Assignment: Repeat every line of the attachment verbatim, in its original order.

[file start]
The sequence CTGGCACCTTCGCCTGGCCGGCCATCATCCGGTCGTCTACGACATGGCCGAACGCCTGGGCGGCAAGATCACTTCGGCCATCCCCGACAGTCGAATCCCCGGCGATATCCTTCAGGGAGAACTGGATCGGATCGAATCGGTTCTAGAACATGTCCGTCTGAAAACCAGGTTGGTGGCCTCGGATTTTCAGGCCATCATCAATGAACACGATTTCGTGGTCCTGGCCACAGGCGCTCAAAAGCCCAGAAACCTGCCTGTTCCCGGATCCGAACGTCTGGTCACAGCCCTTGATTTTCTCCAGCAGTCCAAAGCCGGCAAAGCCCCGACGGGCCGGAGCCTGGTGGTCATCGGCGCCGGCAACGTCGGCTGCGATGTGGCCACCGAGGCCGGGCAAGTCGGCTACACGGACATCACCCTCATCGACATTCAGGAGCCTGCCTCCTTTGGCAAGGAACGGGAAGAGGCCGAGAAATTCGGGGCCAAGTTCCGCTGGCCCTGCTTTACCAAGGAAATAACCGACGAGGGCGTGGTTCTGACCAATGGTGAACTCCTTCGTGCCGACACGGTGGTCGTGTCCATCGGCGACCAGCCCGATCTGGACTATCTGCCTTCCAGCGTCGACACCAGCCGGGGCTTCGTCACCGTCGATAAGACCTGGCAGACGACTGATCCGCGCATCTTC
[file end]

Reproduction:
The sequence CTGGCACCTTCGCCTGGCCGGCCATCATCCGGTCGTCTACGACATGGCCGAACGCCTGGGCGGCAAGATCACTTCGGCCATCCCCGACAGTCGAATCCCCGGCGATATCCTTCAGGGAGAACTGGATCGGATCGAATCGGTTCTAGAACATGTCCGTCTGAAAACCAGGTTGGTGGCCTCGGATTTTCAGGCCATCATCAATGAACACGATTTCGTGGTCCTGGCCACAGGCGCTCAAAAGCCCAGAAACCTGCCTGTTCCCGGATCCGAACGTCTGGTCACAGCCCTTGATTTTCTCCAGCAGTCCAAAGCCGGCAAAGCCCCGACGGGCCGGAGCCTGGTGGTCATCGGCGCCGGCAACGTCGGCTGCGATGTGGCCACCGAGGCCGGGCAAGTCGGCTACACGGACATCACCCTCATCGACATTCAGGAGCCTGCCTCCTTTGGCAAGGAACGGGAAGAGGCCGAGAAATTCGGGGCCAAGTTCCGCTGGCCCTGCTTTACCAAGGAAATAACCGACGAGGGCGTGGTTCTGACCAATGGTGAACTCCTTCGTGCCGACACGGTGGTCGTGTCCATCGGCGACCAGCCCGATCTGGACTATCTGCCTTCCAGCGTCGACACCAGCCGGGGCTTCGTCACCGTCGATAAGACCTGGCAGACGACTGATCCGCGCATCTTC